Manchester man given a year to live now cancer-free after groundbreaking drug trial

"I wouldn’t be here today without the trial."

Emily Sergeant Emily Sergeant - 30th December 2022

A Manchester man who was told he had just a year left to live has now been given the all-clear from cancer after a groundbreaking drug trial.

51-year-old Robert Glynn from Worsley in Salford is a massive Manchester United fan, enjoys playing snooker, golf, and fishing, and previously worked as a welder before his health turn a took and he went to his doctor with a severe pain in his shoulder that was preventing him from sleeping properly, and eventually developing an infection in his gall bladder.

After several scans and blood tests, Robert got the got the devastating news that he had intrahepatic bile duct cancer back in August 2020 – in the middle of the COVID-19 pandemic and the day before his 49th birthday.

Intrahepatic bile duct cancer – which is also known as biliary tract cancer – is a rare cancer that forms in the bile ducts inside the liver, with only around 1,000 people in the UK diagnosed with this type of disease each year, and only around 5% of people living for five years or more after diagnosis.

Sadly, not only is there a poor prognosis and few treatment options for this type of cancer, Robert’s cancer was at such an advanced stage that it was now in his liver and had spread to his adrenal gland too.


So, he was referred to The Christie and offered the opportunity to participate in a clinical trial.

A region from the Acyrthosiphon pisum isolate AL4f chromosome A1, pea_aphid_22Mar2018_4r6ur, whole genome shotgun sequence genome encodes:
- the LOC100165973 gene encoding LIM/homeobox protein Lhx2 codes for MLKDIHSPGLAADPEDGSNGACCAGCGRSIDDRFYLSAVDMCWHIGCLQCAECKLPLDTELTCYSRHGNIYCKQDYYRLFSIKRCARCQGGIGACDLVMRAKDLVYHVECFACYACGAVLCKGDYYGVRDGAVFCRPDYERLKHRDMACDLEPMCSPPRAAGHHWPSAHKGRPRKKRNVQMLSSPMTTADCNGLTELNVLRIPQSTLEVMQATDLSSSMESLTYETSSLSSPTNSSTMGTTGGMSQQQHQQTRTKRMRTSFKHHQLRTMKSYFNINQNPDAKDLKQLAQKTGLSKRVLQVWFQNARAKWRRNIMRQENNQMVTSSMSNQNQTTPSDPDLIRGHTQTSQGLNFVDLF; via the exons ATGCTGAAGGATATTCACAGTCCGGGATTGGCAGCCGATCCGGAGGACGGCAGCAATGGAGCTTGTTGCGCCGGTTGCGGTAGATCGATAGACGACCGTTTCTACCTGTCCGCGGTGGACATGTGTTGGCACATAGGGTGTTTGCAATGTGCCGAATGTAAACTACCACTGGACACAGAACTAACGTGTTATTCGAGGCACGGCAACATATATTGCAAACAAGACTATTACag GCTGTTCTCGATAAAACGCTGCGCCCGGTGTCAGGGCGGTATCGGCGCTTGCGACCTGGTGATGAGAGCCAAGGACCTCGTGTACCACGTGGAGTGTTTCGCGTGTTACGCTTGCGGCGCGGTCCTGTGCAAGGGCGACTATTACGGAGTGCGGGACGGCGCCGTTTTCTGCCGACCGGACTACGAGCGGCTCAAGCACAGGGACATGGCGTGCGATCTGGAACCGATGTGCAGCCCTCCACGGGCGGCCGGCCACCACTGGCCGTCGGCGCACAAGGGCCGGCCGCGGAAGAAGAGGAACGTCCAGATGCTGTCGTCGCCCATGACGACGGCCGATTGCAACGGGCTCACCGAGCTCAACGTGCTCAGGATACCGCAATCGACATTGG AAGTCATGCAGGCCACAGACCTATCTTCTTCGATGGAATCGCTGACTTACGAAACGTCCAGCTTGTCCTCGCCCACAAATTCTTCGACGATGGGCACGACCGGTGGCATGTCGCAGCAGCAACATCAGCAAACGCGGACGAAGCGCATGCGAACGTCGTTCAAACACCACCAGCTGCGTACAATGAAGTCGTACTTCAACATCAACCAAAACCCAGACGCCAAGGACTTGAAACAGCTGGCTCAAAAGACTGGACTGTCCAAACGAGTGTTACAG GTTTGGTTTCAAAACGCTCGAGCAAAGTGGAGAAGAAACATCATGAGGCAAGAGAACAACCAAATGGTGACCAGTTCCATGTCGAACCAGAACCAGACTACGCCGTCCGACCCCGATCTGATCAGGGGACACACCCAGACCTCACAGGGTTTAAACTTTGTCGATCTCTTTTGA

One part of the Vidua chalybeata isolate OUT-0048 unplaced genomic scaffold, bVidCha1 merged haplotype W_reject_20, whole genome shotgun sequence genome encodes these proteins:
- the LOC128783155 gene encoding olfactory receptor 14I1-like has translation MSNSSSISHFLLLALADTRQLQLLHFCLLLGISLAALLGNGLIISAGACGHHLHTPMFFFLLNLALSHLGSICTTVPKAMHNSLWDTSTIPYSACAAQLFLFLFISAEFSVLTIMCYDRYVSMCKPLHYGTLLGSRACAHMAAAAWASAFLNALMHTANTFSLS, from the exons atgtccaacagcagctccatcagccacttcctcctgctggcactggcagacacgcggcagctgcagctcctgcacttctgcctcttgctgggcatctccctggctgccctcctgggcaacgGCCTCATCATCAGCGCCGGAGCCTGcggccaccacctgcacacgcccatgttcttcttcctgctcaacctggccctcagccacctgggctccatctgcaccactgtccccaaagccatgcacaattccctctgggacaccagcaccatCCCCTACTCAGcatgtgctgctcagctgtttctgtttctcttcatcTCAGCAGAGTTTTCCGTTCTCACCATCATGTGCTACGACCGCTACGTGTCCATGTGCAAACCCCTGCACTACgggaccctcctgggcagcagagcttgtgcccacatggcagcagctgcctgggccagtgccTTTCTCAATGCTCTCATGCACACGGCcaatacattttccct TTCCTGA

After showing an interest in taking part in the trial, Robert’s tumour sample was sent off for molecular analysis to check for any alterations, and it was found that his tumour had a high mutation burden – which means there was large numbers of genetic mutations in the cells – and this indicated that he may potentially have a good response to immunotherapy, which is a type of cancer treatment that helps the body’s immune system fight cancer.


Based on these results, Robert was recommended to start a clinical trial with an immunotherapy drug already-approved for use in the UK, combined with the standard chemotherapy.

The treatment was administered intravenously.

The immunotherapy treatment together with chemotherapy proved so successful that it helped shrink the tumour in Robert’s liver and adrenal gland, and meant he was able to have surgery in April this year, which miraculously found only ‘dead tissue’ and showed that treatment combination killed-off all the cancer cells.


Since the operation, Robert hasn’t needed any more treatment and his three-monthly scans show that he’s now clear of cancer.

Manchester man given a year to live now cancer-free after groundbreaking drug trial / Credit: The Christie NHS Foundation Trust

“I wouldn’t be here today without the trial,” Robert reflects.

“When I was given the option to take part in research, I jumped at the chance. You do anything you can to extend your life… and it’s important to remain positive and not give up. It’s never over until it’s over.”

Robert said getting the all-clear was “overwhelming”.

He continued: “In an odd kind of way having the diagnosis has turned my life around. 


“With my partner, Simone, we get out in nature and walk loads. When something like this happens you realise life is for living.”

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Oncologists worldwide are now eagerly awaiting the results of the research into Robert’s case, as this, along with a further study with more patients, could lead to a change in the treatment of biliary tract cancer.

Featured Image – The Christie NHS Foundation Trust